Management has trust issues.
Edelman’s 2017 Trust Barometer, which measures trust in institutions around the globe, found its largest-ever drop in trust across government, business, and media. “The implications of the global trust crisis are deep and wide-ranging,” said Richard Edelman, president and CEO of Edelman. “It began with the Great Recession of 2008, but like the second and third waves of a tsunami, globalization and technological change have further weakened people’s trust in global institutions.”
Of the institutions, business is viewed as the only one that can make a difference. Three out of four respondents agree a company can take actions to both increase profits and improve economic and social conditions in the community where it operates. Moreover, among those who are uncertain about whether the system is working for them, it is business (58 percent) that they trust most.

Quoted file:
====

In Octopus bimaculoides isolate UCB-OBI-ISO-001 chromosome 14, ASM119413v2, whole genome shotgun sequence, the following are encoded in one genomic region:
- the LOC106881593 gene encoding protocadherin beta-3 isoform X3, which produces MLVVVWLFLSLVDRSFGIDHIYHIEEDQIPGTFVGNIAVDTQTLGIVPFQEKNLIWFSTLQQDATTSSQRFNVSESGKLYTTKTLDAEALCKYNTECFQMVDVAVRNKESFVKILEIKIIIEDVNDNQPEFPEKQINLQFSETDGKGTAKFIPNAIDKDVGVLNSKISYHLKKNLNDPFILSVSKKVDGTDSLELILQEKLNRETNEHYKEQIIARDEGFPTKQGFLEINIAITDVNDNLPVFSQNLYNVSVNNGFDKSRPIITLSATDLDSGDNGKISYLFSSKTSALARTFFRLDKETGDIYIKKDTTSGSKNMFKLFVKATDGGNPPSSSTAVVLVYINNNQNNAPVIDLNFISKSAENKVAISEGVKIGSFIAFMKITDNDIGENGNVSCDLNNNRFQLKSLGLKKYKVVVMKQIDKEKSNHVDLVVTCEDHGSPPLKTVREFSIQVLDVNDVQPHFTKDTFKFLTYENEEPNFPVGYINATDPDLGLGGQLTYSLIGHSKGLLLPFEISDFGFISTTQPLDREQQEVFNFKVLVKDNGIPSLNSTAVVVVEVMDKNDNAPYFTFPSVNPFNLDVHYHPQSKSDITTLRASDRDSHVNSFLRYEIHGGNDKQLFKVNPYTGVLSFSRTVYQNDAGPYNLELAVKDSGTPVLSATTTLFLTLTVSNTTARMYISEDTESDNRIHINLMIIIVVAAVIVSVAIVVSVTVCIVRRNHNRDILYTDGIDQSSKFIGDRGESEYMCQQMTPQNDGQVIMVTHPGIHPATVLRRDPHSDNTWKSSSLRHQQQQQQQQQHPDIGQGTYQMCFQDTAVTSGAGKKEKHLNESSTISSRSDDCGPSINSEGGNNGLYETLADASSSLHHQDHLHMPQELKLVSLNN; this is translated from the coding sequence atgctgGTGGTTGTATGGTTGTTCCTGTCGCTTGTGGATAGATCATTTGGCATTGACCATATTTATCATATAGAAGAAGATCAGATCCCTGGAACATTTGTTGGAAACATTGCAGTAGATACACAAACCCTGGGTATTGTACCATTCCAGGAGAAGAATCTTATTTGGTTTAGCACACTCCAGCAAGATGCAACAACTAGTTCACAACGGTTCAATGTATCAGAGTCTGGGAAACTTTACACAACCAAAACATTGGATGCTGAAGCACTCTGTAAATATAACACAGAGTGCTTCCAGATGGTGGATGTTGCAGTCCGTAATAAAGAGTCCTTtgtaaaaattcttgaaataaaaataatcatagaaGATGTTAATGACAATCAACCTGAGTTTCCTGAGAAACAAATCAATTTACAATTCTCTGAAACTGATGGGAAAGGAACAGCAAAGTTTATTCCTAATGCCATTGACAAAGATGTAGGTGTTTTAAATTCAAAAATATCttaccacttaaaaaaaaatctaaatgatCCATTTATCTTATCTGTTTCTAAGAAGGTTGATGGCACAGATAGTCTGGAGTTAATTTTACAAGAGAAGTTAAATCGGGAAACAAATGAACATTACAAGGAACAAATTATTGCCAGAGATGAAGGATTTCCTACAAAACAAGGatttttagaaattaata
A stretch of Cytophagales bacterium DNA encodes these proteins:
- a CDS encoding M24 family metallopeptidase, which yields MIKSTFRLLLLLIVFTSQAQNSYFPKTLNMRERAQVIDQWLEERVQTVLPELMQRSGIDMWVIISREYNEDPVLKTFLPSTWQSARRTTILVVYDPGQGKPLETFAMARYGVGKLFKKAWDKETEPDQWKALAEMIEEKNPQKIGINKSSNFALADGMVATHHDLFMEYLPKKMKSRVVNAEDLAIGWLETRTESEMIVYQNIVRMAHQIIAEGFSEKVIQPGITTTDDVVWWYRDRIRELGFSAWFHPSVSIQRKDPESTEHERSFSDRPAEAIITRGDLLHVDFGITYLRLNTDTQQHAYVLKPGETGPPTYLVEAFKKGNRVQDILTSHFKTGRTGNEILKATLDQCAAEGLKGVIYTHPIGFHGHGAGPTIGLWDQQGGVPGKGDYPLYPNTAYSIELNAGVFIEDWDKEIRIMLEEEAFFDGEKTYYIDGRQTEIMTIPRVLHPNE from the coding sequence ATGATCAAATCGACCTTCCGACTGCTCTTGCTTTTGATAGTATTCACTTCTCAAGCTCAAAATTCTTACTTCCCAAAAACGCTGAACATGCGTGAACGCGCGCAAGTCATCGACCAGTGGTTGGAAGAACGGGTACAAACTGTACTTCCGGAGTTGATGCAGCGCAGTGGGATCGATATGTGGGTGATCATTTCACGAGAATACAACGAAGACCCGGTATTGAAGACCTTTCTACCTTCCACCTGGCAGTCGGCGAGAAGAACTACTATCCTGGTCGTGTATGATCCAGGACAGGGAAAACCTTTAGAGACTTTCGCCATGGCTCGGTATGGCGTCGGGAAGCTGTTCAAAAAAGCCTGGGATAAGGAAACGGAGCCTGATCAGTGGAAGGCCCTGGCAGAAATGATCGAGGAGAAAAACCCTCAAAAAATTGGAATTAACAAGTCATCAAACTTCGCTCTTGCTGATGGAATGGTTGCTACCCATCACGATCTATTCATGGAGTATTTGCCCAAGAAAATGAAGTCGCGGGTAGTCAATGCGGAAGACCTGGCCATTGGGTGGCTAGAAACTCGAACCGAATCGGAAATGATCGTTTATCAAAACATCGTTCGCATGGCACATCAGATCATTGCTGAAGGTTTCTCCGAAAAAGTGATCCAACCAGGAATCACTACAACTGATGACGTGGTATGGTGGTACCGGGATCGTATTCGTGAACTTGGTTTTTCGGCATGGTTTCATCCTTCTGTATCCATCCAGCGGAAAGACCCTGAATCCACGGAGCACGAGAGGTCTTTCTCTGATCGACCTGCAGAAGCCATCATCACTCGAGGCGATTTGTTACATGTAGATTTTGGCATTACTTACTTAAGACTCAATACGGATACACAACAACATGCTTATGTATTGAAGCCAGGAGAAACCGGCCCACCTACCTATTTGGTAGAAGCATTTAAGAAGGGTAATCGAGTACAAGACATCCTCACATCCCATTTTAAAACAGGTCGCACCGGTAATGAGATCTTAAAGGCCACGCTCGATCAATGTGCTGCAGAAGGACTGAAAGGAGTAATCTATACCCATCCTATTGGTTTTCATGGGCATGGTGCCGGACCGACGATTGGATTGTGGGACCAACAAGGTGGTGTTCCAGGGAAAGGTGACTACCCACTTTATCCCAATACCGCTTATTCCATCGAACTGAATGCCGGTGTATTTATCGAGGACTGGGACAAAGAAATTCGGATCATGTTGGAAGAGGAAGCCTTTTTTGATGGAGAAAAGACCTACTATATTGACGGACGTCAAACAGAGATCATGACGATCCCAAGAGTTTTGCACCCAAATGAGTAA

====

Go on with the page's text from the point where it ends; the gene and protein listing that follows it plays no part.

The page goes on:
“Business is the last retaining wall for trust,” said Kathryn Beiser, global chair of Edelman’s Corporate practice. “Its leaders must step up on the issues that matter for society. It has done a masterful job of illustrating the benefits of innovation but has done little to discuss the impact those advances will have on people’s jobs. Business must also focus on paying employees fairly, while providing better benefits and job training.”
What actions can managers take to improve trust overall and help transform the company’s culture into a place where trust thrives?